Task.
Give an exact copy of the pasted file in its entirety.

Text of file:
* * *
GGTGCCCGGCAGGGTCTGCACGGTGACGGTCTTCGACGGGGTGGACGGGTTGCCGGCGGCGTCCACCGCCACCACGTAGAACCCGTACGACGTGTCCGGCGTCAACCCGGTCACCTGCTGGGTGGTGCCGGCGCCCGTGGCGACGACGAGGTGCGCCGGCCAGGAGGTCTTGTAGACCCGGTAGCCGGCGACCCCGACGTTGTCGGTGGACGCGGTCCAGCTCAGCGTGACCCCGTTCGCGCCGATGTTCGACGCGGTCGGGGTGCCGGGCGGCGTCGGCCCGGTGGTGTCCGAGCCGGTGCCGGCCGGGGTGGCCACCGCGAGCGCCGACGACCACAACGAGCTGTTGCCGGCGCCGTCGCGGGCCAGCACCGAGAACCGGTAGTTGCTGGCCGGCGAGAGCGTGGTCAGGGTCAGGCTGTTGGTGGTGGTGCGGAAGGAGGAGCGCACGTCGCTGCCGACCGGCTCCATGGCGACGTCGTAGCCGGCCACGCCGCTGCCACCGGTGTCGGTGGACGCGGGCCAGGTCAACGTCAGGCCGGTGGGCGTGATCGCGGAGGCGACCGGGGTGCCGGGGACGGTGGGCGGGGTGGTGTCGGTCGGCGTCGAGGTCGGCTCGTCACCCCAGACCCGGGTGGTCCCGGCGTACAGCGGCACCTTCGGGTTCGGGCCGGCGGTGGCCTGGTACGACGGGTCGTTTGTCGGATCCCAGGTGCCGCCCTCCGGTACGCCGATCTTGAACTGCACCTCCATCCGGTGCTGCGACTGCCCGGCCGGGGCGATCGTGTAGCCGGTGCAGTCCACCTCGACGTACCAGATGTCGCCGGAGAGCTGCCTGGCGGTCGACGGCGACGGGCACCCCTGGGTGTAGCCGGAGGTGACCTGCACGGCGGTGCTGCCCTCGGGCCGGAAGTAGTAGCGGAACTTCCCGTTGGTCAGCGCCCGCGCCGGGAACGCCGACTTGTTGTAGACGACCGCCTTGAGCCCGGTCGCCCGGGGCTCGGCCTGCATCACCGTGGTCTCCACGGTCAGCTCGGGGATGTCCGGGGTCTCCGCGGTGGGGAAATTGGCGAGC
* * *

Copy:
GGTGCCCGGCAGGGTCTGCACGGTGACGGTCTTCGACGGGGTGGACGGGTTGCCGGCGGCGTCCACCGCCACCACGTAGAACCCGTACGACGTGTCCGGCGTCAACCCGGTCACCTGCTGGGTGGTGCCGGCGCCCGTGGCGACGACGAGGTGCGCCGGCCAGGAGGTCTTGTAGACCCGGTAGCCGGCGACCCCGACGTTGTCGGTGGACGCGGTCCAGCTCAGCGTGACCCCGTTCGCGCCGATGTTCGACGCGGTCGGGGTGCCGGGCGGCGTCGGCCCGGTGGTGTCCGAGCCGGTGCCGGCCGGGGTGGCCACCGCGAGCGCCGACGACCACAACGAGCTGTTGCCGGCGCCGTCGCGGGCCAGCACCGAGAACCGGTAGTTGCTGGCCGGCGAGAGCGTGGTCAGGGTCAGGCTGTTGGTGGTGGTGCGGAAGGAGGAGCGCACGTCGCTGCCGACCGGCTCCATGGCGACGTCGTAGCCGGCCACGCCGCTGCCACCGGTGTCGGTGGACGCGGGCCAGGTCAACGTCAGGCCGGTGGGCGTGATCGCGGAGGCGACCGGGGTGCCGGGGACGGTGGGCGGGGTGGTGTCGGTCGGCGTCGAGGTCGGCTCGTCACCCCAGACCCGGGTGGTCCCGGCGTACAGCGGCACCTTCGGGTTCGGGCCGGCGGTGGCCTGGTACGACGGGTCGTTTGTCGGATCCCAGGTGCCGCCCTCCGGTACGCCGATCTTGAACTGCACCTCCATCCGGTGCTGCGACTGCCCGGCCGGGGCGATCGTGTAGCCGGTGCAGTCCACCTCGACGTACCAGATGTCGCCGGAGAGCTGCCTGGCGGTCGACGGCGACGGGCACCCCTGGGTGTAGCCGGAGGTGACCTGCACGGCGGTGCTGCCCTCGGGCCGGAAGTAGTAGCGGAACTTCCCGTTGGTCAGCGCCCGCGCCGGGAACGCCGACTTGTTGTAGACGACCGCCTTGAGCCCGGTCGCCCGGGGCTCGGCCTGCATCACCGTGGTCTCCACGGTCAGCTCGGGGATGTCCGGGGTCTCCGCGGTGGGGAAATTGGCGAGC